Most days, I try to begin the morning in quiet time with God. You'll see an explanation of how I approach quiet time here. Below is the journal entry for today's quiet time.
Look: “Now after John was arrested, Jesus came into Galilee, proclaiming the gospel of God, and saying, ‘The time is fulfilled, and the kingdom of God is at hand; repent and believe in the gospel.’” (Mark 1:14-15)
Jesus brings the kingdom of God. He embodies it. He is its king. Jesus is saying here, I think: “You’ve been looking for the kingdom of God. Here it is. And if you want to be part of it, you need to do two things. First, turn away from your sins and trust in the forgiveness I bring from God. That’s what it means to repent. Second, trust in or believe in the gospel. The gospel is the good news that all who trust in God’s Son, crucified and risen for us, is part of God’s kingdom.”
And when is someone part of God’s kingdom? NOW. The kingdom will come in its fullness, of course, when Jesus returns to the earth, closing down this old creation, and those who have trusted in Him rise to be with Him eternally in His new creation (2 Corinthians 5:17). But the kingdom has already come to us. When we repent and believe in Jesus, we are in the kingdom now.
Jesus says in John 5:25: “Truly, truly, I say to you, an hour is coming, and is now here, when the dead will hear the voice of the Son of God, and those who hear will live.”
And He says in Luke 17:21, that “...the kingdom of God is in your midst."
Listen: How do I live in Your kingdom now, Lord?
In the high priestly prayer offered in the garden before His crucifixion, Jesus prayed to the Father: “I have given them your word, and the world has hated them because they are not of the world, just as I am not of the world. I do not ask that you take them out of the world, but that you keep them from the evil one.” (John 17:14-15)
It’s Jesus’ will for His disciples to live in the world while not being of the world. We are to be cordial and loving toward the world, but when its worship, values, actions, thoughts, and approach to justice conflict with those of God’s kingdom, we’re to stand with Christ. To manifest the kingdom of God today, we must be in but not of the world.
This is hard.
But I have several important resources to rely on when it comes to being in but not of the world.
Jesus mentions one of them in this petition of the prayer: God’s Word. Spending time in God’s Word is essential. Otherwise, my brain gets addled and I go to the default position of my sinful, human nature. Spending the first hours of my day Fox and Friends or Morning Joe will help me live in the kingdom. (Help me to remember this, Lord.)
But this will only happen, I think, if my reading of God’s Word is begun, filled with, and supported by the very thing that Jesus did in the garden. He prayed. I must pray. Prayer is a conversation in which I connect with God. When I ask God to show me what I need to see in His Word, I find that I see lots more of God and His will for my life than I would if I approached it as a reading assignment.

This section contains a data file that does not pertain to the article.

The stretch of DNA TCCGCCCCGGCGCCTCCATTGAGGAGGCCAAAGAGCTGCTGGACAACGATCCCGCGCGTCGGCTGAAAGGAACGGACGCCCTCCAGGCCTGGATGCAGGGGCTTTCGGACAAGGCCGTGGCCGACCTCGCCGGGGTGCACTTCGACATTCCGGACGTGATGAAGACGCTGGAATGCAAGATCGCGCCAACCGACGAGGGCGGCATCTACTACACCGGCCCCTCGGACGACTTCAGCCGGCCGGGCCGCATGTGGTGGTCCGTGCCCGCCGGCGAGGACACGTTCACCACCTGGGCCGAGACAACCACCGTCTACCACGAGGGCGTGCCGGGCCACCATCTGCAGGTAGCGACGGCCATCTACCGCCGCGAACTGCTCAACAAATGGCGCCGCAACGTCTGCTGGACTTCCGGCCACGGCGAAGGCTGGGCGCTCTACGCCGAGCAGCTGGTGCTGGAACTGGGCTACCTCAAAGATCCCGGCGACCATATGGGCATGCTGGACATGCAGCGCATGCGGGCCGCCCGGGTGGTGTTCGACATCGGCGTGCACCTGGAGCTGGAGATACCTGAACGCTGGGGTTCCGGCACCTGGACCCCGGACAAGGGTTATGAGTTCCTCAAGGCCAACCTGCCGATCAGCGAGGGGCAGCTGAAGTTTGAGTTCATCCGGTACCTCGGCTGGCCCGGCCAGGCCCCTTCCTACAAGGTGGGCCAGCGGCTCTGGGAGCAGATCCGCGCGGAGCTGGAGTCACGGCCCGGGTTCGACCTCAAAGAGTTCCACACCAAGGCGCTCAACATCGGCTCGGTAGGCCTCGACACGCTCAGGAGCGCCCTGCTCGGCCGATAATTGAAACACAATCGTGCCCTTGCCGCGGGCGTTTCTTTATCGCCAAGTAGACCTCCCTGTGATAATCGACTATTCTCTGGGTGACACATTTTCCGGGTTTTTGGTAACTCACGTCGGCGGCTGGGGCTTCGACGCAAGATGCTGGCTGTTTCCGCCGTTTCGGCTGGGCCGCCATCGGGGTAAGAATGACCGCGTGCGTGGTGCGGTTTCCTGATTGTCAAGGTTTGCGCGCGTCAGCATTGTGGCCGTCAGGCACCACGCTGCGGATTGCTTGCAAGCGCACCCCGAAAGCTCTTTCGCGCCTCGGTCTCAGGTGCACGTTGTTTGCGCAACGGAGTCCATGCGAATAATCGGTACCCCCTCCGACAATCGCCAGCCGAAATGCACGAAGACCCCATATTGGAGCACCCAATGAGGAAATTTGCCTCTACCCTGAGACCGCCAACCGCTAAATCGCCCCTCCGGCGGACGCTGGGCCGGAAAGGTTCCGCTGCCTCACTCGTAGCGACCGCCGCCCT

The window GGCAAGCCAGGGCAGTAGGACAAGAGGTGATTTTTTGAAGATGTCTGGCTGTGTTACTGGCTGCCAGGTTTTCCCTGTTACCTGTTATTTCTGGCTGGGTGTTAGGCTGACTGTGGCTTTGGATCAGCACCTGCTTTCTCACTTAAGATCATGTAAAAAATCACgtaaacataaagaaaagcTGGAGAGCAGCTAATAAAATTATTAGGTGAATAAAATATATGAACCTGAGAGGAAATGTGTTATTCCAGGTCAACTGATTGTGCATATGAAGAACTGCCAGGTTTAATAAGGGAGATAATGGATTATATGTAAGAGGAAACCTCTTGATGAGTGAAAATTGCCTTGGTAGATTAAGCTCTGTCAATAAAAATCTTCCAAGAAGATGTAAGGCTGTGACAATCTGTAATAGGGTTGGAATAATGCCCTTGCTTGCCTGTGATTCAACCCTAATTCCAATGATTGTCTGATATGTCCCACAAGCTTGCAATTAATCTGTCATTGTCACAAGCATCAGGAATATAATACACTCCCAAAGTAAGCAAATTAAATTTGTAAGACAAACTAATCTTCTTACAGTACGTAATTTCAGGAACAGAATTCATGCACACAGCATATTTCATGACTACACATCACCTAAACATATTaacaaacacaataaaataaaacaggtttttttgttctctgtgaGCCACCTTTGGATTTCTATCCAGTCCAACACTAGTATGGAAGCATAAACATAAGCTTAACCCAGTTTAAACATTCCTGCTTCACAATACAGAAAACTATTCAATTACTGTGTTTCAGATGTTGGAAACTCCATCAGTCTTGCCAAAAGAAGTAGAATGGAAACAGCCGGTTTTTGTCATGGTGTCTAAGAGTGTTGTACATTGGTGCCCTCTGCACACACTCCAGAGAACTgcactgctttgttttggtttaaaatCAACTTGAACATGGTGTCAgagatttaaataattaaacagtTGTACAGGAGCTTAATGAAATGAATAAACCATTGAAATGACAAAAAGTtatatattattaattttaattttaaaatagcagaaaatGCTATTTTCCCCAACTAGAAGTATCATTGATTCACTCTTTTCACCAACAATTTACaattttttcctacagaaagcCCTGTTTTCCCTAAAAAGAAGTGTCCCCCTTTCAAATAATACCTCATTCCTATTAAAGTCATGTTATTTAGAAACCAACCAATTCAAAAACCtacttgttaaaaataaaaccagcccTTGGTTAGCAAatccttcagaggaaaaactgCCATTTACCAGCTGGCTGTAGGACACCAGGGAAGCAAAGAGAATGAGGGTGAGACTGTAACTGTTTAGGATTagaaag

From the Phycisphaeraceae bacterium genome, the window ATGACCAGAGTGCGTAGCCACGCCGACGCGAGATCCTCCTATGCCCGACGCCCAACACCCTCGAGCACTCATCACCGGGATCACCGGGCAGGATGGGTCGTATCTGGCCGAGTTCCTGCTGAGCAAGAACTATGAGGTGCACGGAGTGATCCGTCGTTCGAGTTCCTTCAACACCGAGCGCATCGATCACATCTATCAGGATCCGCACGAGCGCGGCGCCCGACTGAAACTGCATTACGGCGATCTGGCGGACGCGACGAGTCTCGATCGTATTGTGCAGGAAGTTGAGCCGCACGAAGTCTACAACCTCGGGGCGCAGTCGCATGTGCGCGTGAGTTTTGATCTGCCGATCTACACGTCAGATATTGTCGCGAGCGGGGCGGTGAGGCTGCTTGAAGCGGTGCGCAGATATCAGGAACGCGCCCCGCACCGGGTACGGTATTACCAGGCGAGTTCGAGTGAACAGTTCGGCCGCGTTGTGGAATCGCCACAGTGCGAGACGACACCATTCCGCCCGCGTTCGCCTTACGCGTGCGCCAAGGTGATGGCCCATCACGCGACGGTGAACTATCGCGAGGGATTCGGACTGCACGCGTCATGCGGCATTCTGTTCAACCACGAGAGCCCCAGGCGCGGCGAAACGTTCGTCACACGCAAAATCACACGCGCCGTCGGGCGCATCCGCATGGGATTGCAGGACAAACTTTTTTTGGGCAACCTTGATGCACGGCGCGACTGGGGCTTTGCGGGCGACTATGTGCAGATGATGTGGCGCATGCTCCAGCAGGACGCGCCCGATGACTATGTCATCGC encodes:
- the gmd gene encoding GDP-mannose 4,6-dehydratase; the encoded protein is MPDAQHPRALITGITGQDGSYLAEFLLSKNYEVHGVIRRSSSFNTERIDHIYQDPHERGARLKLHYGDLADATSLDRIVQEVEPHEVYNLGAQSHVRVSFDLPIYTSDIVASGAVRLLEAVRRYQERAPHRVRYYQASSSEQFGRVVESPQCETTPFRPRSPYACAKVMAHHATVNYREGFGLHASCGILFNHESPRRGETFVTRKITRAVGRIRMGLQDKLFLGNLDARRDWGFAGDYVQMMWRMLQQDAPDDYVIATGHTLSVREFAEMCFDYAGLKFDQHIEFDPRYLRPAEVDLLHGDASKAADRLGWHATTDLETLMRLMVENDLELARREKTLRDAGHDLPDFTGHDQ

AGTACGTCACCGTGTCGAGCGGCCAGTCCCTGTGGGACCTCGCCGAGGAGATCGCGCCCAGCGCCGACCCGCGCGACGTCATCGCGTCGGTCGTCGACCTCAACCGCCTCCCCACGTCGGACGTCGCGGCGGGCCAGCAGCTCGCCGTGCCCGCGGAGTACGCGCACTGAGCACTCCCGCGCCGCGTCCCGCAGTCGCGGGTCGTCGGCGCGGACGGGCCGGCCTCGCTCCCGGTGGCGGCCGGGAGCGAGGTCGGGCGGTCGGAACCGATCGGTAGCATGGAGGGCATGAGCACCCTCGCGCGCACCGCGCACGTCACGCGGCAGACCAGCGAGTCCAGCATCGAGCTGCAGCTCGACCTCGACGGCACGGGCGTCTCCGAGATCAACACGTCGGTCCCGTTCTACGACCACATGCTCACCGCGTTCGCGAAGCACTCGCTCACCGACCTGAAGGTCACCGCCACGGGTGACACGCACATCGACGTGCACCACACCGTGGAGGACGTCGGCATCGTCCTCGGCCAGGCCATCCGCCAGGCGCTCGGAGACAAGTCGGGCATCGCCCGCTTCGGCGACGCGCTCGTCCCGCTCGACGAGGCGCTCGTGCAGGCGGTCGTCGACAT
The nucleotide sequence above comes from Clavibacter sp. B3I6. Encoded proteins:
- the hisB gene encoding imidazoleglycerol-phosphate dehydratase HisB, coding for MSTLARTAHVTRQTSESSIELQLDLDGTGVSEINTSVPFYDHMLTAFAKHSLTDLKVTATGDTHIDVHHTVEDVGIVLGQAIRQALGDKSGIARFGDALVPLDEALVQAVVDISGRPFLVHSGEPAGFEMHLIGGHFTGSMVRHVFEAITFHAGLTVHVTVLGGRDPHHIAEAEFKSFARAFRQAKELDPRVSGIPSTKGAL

These are two private resources God gives to us to buttress kingdom-living, to foster our own growth as disciples.
But God also makes me part of the body of Christ, the indispensable Christian community.
People who profess faith Christ but don’t want to have anything to do with the messy business of being part of His family, the Church, are at risk of becoming lost sheep who wander away from Christ and His kingdom. “If anyone says, ‘I love God,’ and hates his brother, he is a liar; for he who does not love his brother whom he has seen cannot love God whom he has not seen.” (1 John 4:20)
We are made for life in the body of Christ (1 Corinthians 12:27). When the kingdom of God comes fully, we will be part of an eternal kingdom that lives out the great commandment, a fellowship in which we love God and love others.
Other Christians may annoy us, offend us, even harm us. But we need Christ’s body, the Church.
It’s in the body of Christ that we hear God’s Word, not always as we want to hear it, but as read and proclaimed; we receive the sacraments, in which God claims us as His own (Holy Baptism) and which renews us and fills us with Christ’s very life (Holy Communion); we commit ourselves to mutual care and accountability.
Respond: As I think about how I can manifest my citizenship in God’s kingdom right now, I ask, Lord, that You will help me:
1. Express love for my fellow citizens of the kingdom today.
2. Look for opportunities to share Christ with those who seem to live outside of the kingdom.
3. Seek justice for those who are abused or left behind by the world’s system of warped values.
4. Treat others with simple decency.
Help me in these ways, Lord Jesus, to live as one saved by Your gospel and so prove to be an ambassador in this foreign land in which I live on this side of the resurrection (1 Peter 2:11-12; 2 Corinthians 5:20-21)
[I'm the pastor of Living Water Lutheran Church in Centerville, Ohio.]